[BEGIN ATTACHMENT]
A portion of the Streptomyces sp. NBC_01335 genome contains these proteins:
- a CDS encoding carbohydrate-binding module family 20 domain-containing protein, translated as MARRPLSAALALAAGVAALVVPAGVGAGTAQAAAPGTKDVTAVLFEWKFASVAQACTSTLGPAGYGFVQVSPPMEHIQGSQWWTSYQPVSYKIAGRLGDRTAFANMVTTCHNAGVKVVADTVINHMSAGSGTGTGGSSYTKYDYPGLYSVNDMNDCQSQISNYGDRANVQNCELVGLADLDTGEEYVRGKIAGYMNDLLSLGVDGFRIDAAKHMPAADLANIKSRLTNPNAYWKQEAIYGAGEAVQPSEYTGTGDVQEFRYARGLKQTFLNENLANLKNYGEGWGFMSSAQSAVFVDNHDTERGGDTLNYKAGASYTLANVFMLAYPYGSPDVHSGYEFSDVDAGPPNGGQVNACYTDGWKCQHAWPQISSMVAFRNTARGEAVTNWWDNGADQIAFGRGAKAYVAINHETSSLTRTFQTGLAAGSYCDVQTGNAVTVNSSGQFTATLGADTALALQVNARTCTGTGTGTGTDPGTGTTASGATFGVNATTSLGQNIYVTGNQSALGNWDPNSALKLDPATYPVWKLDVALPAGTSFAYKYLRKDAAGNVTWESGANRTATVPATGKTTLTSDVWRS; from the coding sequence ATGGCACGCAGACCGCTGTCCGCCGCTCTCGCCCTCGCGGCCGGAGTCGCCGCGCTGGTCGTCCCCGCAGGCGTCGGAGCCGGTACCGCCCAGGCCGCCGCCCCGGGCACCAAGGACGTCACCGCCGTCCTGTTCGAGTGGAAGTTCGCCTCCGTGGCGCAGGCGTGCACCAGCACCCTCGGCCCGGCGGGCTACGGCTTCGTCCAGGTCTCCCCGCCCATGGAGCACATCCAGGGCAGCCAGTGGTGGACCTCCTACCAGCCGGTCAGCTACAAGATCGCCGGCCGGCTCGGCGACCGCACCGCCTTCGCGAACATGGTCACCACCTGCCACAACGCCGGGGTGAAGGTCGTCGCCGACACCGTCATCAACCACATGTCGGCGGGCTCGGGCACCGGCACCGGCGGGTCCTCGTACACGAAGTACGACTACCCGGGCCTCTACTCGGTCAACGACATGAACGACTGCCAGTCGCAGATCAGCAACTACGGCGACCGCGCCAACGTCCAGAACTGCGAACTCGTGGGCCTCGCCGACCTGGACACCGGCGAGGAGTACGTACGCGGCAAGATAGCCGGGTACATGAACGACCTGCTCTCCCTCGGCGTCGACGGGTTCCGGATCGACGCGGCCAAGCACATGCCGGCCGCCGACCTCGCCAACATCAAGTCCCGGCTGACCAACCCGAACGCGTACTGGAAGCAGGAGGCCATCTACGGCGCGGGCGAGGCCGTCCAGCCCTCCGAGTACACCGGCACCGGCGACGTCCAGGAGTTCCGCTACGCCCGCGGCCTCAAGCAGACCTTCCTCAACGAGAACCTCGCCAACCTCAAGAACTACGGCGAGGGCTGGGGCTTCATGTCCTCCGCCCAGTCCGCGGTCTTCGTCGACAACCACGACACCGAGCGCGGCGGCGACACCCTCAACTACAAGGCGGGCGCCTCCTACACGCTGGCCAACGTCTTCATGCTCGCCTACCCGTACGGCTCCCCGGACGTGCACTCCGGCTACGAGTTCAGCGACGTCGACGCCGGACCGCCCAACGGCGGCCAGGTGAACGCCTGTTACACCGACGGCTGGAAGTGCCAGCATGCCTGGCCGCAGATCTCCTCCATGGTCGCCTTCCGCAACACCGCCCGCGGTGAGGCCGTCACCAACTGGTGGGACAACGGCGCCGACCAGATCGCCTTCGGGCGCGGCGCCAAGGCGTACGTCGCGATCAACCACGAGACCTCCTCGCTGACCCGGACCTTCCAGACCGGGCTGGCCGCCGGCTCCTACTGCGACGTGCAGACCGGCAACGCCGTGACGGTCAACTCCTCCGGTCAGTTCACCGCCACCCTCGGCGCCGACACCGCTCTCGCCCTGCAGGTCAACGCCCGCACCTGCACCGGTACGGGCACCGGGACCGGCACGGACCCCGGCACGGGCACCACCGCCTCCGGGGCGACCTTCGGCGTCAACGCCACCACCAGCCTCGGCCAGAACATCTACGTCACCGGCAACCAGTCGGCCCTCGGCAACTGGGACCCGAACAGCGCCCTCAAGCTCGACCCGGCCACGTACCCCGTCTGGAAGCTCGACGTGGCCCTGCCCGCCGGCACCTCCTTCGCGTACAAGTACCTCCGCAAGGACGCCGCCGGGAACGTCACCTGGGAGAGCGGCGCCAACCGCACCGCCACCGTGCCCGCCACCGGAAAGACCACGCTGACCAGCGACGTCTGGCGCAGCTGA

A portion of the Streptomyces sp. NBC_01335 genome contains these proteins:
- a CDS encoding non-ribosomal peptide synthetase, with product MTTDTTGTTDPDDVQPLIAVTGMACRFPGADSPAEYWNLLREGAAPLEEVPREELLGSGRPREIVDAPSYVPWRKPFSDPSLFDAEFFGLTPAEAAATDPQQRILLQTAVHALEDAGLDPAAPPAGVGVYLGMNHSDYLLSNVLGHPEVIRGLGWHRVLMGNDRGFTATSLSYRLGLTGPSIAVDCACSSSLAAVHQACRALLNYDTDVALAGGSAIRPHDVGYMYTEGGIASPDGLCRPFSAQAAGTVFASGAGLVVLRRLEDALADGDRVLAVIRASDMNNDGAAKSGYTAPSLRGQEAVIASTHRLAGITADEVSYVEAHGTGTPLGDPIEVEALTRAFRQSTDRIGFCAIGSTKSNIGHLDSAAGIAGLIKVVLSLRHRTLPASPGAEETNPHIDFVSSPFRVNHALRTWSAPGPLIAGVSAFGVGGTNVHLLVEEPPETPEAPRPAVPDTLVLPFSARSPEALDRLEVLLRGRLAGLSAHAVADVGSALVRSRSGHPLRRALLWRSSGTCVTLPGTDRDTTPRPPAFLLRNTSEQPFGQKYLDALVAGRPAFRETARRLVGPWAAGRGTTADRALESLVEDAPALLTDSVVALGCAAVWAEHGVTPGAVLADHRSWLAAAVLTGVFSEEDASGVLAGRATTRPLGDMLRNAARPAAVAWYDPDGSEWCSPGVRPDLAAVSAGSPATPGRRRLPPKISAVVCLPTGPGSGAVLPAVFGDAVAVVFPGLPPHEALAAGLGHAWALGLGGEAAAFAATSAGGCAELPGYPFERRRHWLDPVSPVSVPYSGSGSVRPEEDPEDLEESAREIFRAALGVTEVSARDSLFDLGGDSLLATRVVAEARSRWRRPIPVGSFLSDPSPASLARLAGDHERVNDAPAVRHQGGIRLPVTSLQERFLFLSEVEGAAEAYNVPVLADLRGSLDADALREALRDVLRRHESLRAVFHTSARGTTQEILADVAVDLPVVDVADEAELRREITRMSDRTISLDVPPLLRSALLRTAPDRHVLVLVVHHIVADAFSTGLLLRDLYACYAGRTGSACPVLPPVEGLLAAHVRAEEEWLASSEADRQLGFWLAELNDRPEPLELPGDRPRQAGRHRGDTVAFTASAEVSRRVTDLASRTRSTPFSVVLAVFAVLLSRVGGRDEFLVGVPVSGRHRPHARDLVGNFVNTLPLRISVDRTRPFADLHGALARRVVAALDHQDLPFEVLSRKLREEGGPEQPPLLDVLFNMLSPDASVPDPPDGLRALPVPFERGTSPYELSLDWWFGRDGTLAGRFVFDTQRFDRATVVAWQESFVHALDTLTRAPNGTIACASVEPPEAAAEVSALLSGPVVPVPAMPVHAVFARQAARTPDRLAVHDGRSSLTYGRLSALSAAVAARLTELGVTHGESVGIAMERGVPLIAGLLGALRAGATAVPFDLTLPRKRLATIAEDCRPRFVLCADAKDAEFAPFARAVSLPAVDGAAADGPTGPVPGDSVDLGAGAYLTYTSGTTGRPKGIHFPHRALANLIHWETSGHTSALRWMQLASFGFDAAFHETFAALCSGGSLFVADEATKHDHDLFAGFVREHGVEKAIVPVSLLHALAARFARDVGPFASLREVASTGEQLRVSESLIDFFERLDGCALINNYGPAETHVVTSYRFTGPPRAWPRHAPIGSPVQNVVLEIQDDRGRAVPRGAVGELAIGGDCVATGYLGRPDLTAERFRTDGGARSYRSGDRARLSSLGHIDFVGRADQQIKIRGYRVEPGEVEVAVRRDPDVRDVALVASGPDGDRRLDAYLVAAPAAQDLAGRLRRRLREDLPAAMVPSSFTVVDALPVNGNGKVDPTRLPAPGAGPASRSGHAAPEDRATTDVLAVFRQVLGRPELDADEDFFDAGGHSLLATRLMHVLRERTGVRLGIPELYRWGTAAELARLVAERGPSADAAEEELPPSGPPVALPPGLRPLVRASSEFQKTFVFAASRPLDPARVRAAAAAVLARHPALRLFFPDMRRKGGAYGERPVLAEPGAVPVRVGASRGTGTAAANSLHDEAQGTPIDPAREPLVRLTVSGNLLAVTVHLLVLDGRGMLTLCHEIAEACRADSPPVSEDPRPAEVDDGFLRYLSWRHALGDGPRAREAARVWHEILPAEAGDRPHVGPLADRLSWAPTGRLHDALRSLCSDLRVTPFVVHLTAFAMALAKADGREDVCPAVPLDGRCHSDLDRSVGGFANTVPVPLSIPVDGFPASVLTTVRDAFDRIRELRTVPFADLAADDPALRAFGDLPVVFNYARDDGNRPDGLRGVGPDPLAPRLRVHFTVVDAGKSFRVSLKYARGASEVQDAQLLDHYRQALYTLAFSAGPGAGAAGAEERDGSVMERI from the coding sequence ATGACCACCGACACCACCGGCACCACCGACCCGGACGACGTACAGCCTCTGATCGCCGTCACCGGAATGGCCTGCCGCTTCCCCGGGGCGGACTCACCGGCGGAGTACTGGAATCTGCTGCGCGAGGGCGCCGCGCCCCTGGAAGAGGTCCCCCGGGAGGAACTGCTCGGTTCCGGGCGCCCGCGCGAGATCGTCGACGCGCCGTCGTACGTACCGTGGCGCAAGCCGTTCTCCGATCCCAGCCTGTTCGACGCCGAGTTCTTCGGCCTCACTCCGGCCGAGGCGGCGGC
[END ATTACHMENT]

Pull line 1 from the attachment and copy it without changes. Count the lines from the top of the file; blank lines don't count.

A portion of the Streptomyces sp. NBC_01335 genome contains these proteins: